Could Tom Ridge Upset Dems' Specter Strategy, May 7, 2009 Within hours of Arlen Specter's unexpected switch from Republican to Democrat, Pennsylvania Republican fixed on a possible hero to win back the seat - former Gov. Tom Ridge. As the speculation on Ridge's political future reached a climax, I took a critical look for Time.com at the question of why Ridge - now retired and successful in business, and facing a number of possible liabilities in a return to politics - might want to run. Although I doubt I can claim any credit for it, just hours after the article appeared online, he announced he would not run.

Pennsylvania Democrats Reserved on Specter, April 29, 2009 While Democrats in Washington greeted Sen. Arlen Specter into their ranks with euphoria, Democrats back home in Pennsylvania were much cooler to accepting their old Republican rival's switched allegiance. For Time.com, I looked at the curiously understated reaction of some key state Democrats when Specter unexpectedly switched parties.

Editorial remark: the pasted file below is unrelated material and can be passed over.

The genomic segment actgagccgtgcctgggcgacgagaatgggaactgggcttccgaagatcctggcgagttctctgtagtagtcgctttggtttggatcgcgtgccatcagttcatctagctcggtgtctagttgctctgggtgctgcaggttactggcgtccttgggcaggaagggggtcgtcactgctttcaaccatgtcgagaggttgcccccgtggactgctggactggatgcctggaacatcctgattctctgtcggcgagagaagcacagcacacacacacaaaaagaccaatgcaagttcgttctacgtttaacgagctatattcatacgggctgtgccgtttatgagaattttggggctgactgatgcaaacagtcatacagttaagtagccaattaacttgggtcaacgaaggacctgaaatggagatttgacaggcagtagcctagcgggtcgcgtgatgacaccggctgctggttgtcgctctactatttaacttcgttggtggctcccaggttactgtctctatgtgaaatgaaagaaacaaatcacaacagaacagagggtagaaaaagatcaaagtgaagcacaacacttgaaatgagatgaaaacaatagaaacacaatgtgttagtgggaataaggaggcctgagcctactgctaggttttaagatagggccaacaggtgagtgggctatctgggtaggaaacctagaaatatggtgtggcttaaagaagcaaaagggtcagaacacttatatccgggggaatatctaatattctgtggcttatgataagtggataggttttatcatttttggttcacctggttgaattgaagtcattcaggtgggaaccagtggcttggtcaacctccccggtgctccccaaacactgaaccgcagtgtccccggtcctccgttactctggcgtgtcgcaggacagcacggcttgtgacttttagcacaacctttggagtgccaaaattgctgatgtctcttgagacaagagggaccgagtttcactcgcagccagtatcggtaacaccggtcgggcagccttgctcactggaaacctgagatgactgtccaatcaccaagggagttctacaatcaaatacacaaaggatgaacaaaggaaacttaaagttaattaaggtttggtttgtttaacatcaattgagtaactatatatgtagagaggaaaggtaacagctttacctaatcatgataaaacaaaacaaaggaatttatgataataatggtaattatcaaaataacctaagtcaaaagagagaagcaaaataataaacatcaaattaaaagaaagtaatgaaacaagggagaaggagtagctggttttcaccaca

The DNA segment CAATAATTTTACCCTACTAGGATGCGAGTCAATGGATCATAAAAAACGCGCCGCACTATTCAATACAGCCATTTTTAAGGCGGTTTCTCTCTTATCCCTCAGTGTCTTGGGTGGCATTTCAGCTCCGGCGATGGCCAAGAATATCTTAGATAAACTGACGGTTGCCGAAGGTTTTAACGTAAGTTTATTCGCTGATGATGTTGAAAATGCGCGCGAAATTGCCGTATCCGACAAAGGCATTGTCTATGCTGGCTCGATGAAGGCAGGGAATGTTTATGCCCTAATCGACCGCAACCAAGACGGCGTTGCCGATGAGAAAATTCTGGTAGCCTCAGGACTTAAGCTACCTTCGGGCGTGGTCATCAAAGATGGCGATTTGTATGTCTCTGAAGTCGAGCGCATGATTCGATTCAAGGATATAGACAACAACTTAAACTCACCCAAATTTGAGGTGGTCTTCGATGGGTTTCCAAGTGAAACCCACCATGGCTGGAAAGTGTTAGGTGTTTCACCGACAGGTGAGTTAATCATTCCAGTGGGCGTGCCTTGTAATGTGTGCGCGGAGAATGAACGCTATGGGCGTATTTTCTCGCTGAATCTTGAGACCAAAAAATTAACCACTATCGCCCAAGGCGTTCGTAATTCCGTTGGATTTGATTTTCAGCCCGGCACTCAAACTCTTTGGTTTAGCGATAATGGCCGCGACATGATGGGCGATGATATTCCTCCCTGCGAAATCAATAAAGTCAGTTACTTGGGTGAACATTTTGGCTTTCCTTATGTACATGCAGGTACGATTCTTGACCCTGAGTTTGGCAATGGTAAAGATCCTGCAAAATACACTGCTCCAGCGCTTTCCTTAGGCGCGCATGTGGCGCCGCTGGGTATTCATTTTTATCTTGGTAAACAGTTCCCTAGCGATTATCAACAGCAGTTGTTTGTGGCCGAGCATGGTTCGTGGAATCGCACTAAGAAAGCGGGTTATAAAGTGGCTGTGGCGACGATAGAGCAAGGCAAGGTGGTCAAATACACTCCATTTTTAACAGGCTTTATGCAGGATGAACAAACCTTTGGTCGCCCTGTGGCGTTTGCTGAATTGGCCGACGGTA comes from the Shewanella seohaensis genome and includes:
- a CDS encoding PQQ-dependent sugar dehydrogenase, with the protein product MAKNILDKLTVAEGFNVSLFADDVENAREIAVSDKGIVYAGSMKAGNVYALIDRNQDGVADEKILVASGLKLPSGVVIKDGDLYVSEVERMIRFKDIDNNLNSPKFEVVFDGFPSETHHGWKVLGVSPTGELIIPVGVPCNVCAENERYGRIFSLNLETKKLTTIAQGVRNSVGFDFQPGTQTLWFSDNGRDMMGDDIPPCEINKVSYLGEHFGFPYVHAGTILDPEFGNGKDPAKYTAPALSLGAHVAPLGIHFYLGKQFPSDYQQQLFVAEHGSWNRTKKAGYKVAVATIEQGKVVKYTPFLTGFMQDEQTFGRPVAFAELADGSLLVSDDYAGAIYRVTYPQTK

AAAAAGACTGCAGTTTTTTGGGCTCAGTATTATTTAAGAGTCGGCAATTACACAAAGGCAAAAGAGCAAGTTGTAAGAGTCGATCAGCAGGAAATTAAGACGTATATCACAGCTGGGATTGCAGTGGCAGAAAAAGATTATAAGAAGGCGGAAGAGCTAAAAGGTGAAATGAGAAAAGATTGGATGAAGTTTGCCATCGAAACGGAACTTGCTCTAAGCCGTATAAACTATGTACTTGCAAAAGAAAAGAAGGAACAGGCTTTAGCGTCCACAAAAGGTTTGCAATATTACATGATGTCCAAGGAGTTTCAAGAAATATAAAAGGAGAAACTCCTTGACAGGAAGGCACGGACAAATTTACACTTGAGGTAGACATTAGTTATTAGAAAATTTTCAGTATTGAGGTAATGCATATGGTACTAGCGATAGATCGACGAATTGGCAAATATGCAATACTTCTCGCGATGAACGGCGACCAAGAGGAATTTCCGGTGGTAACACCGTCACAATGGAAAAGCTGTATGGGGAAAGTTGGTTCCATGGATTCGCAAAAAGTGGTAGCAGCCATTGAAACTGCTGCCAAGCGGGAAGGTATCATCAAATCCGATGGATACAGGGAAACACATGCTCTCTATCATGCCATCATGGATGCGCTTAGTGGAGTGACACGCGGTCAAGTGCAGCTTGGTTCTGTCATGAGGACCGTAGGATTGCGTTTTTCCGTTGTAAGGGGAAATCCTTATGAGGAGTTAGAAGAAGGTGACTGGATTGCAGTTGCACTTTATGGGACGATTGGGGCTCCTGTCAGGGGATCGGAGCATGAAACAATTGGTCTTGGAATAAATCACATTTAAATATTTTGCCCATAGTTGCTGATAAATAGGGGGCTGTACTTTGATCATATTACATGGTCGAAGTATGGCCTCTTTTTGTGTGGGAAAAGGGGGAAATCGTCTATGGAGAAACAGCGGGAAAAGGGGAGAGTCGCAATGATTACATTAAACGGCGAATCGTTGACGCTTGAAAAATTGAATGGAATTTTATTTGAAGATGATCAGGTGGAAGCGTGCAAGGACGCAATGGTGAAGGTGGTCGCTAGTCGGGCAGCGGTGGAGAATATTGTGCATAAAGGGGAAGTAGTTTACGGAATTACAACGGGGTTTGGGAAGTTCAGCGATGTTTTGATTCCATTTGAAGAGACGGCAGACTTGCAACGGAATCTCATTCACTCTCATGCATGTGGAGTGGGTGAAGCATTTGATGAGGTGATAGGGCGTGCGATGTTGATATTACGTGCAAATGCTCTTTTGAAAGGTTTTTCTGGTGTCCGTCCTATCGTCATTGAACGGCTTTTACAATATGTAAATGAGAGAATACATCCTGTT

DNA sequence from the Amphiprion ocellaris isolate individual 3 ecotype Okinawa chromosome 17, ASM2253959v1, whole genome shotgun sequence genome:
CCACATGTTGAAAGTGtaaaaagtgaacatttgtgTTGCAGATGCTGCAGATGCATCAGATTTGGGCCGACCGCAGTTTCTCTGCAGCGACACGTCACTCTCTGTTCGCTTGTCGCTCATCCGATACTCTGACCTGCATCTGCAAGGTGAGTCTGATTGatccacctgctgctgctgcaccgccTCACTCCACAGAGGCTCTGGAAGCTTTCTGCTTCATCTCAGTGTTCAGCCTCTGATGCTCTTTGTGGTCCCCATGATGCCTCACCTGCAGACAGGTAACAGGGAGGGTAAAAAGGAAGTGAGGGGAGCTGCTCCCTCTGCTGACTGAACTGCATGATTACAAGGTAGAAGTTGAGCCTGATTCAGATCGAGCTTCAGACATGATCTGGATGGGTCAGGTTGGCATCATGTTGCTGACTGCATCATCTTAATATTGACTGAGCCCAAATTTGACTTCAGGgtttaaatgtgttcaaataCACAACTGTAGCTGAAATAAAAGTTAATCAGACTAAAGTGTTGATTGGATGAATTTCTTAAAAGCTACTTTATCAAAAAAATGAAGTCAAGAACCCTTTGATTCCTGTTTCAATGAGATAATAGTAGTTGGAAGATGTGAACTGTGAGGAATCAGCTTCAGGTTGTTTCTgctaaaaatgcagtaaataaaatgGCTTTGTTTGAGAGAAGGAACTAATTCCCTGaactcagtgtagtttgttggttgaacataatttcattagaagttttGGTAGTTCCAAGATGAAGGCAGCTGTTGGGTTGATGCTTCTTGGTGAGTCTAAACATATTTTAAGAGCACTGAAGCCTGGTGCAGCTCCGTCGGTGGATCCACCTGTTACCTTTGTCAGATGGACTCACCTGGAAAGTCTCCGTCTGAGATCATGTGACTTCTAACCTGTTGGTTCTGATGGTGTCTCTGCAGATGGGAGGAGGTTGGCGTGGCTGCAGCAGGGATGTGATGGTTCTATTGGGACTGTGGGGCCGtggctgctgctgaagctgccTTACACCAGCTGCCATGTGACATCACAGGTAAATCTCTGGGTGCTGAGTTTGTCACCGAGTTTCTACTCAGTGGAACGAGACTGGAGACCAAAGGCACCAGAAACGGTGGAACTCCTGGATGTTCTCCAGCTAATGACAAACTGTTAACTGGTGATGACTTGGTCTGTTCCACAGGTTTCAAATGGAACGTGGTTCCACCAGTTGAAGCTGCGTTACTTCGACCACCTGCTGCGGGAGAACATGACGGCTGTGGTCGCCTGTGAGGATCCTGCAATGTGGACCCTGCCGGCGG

Who is Setting Fire to Coatesville? Jan. 27, 2009 A wave of arsons unsettle Coatesville, an aging steel town an hour west of Philadelphia. Police are unsure whether it is the work of gangs, but they say they are not yet ready to ask for help from the National Guard to keep order. For Time.com, I detail the crimes and look at how frightened residents are reacting to the blazes - at least 14 in a month, on top of 15 last year, including one fatal fire.

Election Day Dispatches, Nov. 4, 2008 As part of Time's Election Day coverage, I was one of 30 correspondents nationwide visiting polling places, talking with election officials, interviewing voters, and looking for the color and occasional silliness that comes with an election. The result was a rolling article on Time.com that developed through the day (the full, final article is available here). I kept an eye on the key Philadelphia area, where Barack Obama was hoping for a sufficiently smashing win to head off any chance John McCain would snatch Pennsylvania away from him.

How John McCain Thinks He Can Win Pennsylvania, Oct. 29, 2008 As the presidential election moved into it's final weeks, it became obvious that the McCain campaign was staging a major offensive in seemingly unlikely territory: the Blue state of Pennsylvania. For Time.com, I examine whether the this push in the Keystone state was a doomed final stand - a political Battle of the Bulge - or whether the McCain campaign knew something that even experienced pollsters and political operatives didn't.